Spring Celebrations

Vernal Equinox, Rebirth, Ostara, Quinquatria for Minerva
Athena, Ishtar, Inanna, Gaia
March 21st, Resurrection, Easter, Earth Day, Green Man 
 
 

General Preparations     Quotations     Bibliography     Links     Prayers     Poems     Notes  

January     February     March     April     May     June     Spring     Months     Beltane    

Green Man     Nature Spirits     Trees     Gardening     Druids     Taoists         

Cloud Hands Blog     Eightfold Way    



Research by    
Michael P. Garofalo
From the Notebooks of the Librarian of Gushen Grove
Valley Spirit Center, Green Way Research, Red Bluff, North Sacramento Valley, California

This webpage will be updated in May of 2012.

 

 

 

 

 

Bibliography and Links
Spring, Vernal Equinox, Minerva, Athena, Ostara, Ishtar, Gaia

 

 

March Events

March 1   Kalens Martius   Roman honorary day   

March 15   Hounen Matsuri Festival, Japan.  Celebration of the male aspect of fertility. 

March 16-17   Bacchanalia   Roman, God Bacchus

March 17   St. Patrick's Day, American holiday 

March 19-23   Quinquatria   Roman, Goddess Minerva

March 21   Spring. Vernal Equinox.  The 4th Neo-Pagan Celebration: Ostare (Sacred Time, Sabbat) 

March 21   Earth Day 

March 31   Feast in Honor of ‘star‚ (Ēostre)  Germanic fertility Goddess. 

March   Easter (Date varies from year to year) 

 

 

Ancient Ways by Pauline Campanelli.  Wonderful folk celebrations for the seasons. 


Aphrodite  Greek Goddess of sexuality, love, and war.  Compare with Inanna/Ishtar from Sumeria.   


Aphrodite  


April: Quotes, Poems, Sayings, Lore, Gardening Chores  


April Ritual Days and Sacred Days


The Art of Ritual by Renee Beck 


Artemis   Greek goddess associated with wild places, forests, hunting, wild animals, childbirth, virgins and young girls. Her Roman equivalent is Diana. 


Astaru Holidays   Germanic and Northern Heathen Celebrations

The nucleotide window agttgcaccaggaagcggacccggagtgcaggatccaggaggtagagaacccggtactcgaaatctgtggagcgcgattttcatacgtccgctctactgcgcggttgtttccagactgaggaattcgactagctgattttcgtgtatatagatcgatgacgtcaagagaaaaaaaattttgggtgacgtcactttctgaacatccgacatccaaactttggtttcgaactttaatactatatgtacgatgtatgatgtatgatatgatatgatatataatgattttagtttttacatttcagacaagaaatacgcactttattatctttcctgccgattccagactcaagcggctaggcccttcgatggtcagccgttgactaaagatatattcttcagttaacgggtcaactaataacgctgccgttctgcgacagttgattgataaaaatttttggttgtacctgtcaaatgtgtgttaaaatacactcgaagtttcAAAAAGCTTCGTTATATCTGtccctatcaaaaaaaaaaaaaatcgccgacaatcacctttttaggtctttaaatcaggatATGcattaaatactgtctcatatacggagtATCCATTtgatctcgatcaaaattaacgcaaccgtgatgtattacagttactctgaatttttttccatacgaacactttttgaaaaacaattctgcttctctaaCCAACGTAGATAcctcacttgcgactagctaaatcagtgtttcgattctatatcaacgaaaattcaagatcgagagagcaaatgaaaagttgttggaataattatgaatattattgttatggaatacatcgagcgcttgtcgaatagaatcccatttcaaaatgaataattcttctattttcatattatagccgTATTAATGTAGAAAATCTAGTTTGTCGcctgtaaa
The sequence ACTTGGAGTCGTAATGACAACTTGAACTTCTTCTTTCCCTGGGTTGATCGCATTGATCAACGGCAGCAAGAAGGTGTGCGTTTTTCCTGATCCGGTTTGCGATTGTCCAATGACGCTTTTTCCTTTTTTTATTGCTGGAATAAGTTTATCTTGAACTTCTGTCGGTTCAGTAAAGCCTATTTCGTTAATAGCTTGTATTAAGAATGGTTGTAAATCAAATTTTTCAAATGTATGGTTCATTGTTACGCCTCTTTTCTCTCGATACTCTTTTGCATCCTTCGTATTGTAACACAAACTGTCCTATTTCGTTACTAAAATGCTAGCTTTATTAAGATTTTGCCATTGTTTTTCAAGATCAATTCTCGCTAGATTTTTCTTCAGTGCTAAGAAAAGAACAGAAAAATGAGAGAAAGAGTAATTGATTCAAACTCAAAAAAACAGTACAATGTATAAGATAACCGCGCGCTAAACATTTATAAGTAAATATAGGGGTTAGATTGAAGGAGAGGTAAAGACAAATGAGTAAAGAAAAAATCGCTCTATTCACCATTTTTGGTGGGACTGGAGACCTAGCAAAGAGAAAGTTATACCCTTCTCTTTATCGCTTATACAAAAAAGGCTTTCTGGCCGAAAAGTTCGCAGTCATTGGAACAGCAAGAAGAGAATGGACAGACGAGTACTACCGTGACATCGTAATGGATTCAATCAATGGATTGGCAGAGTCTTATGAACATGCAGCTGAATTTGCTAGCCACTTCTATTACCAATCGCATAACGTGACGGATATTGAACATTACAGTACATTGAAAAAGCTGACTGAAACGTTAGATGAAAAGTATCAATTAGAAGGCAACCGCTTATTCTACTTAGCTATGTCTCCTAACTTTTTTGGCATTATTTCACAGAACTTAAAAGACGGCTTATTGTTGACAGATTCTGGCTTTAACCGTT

Aurora  (Roman Goddess of dawn) 


The Babylonian Origins of Easter (Ishtar) 


Bacchus (Roman god) or Dionysus (Greek god) associated with fertility god, wild nature, wine, trees, fig trees, outsiders, licentiousness, intoxication, lovemaking, ecstasy.  The feast day in honor of Bacchus in Rome was March 16 and 17th, the Bacchanalia.  In America, this kind of feasting is called "Spring Break" during the traditional week off from college during the week before or after Easter.  The Mardi Gras celebrations in New Orleans and South America are quite similar in nature.       


Bacchanalia a wild feast day of drunken revelry in Rome and Greece in mid-March.  It was banned by the Roman Empire in 186 BCE. 


Bacchanalia and Dionysian Mysteries 


Beltane: Springtime Rituals, Lore and Celebration by Raven Grimassi


A Book of Pagan Prayer by Ceisiwr Serith.  An extensive collection of pagan prayers. 


Calling the Quarters, Casting the Circle, Magickal Protective Sphere, Creating the Sacred Sphere  


Celebrate the Earth: A Year of Holidays by Laurie Cabot and Jean Mills. 


Celebrating the Seasons of Life: Beltane to Mabon by Ashleen O'Gaea.  A good study of four spring and summer celebrations that is rich in details and ideas. 


The Celtic Spirit: Daily Meditations for the Turning Year by Caitlin Matthews


Cherry Blossom Festival (Sakura) 


Cherry Blossom Festival of Greater Philadelphia


Circles, Groves and Sanctuaries: Sacred Spaces of Today's Pagans.  Compiled by Dan and Pauline Campanelli.  Ideas for creating indoor and outdoor altars and sanctuaries.    


Cloud Hands Blog  Mike Garofalo writes about Gardening, Taijiquan, Mysticism, Walking, Qigong, and the Eight Ways. 


Creating Circles and Ceremonies: Rituals for all Seasons and Reasons by Morning Glory Zell-Ravenheart. This is a valuable collection of information, poetry, rituals, songs, and craft activities for seasonal celebrations. 


Cunningham's Encyclopedia of Magical Herbs by Scott Cunningham 


Cuttings - March.   Haiku and short poems by Michael P. Garofalo.  


Demeter - Wikipedia 


Dictionary of Green and Roman Mythology and Biography by William Smith in 1869


Dionysus (Greek) or Bacchus (Roman)   


Dionysus  Greek fertility god, wild nature, wine, trees, fig trees, outsider god, ecstasy.  His feast days are more in the autumn than spring. 


Divination Methods: Tarot   Most Holy Day rituals include using some method for divination: Runes, Oghams, Tarot, Gazing, or Signs.  I use either the Crowley Thoth Tarot or the Voyager Tarot. 


Druidry


A Druid's Herbal for the Sacred Year by Ellen Evert Hopman.  Thorough research on the uses and lore of herbs.   


Earth Calendar - Seasonal Holidays 


Earth Day (March 21st) Links - Open Directory 


Easter History  


Easter Lily 


Easter Lore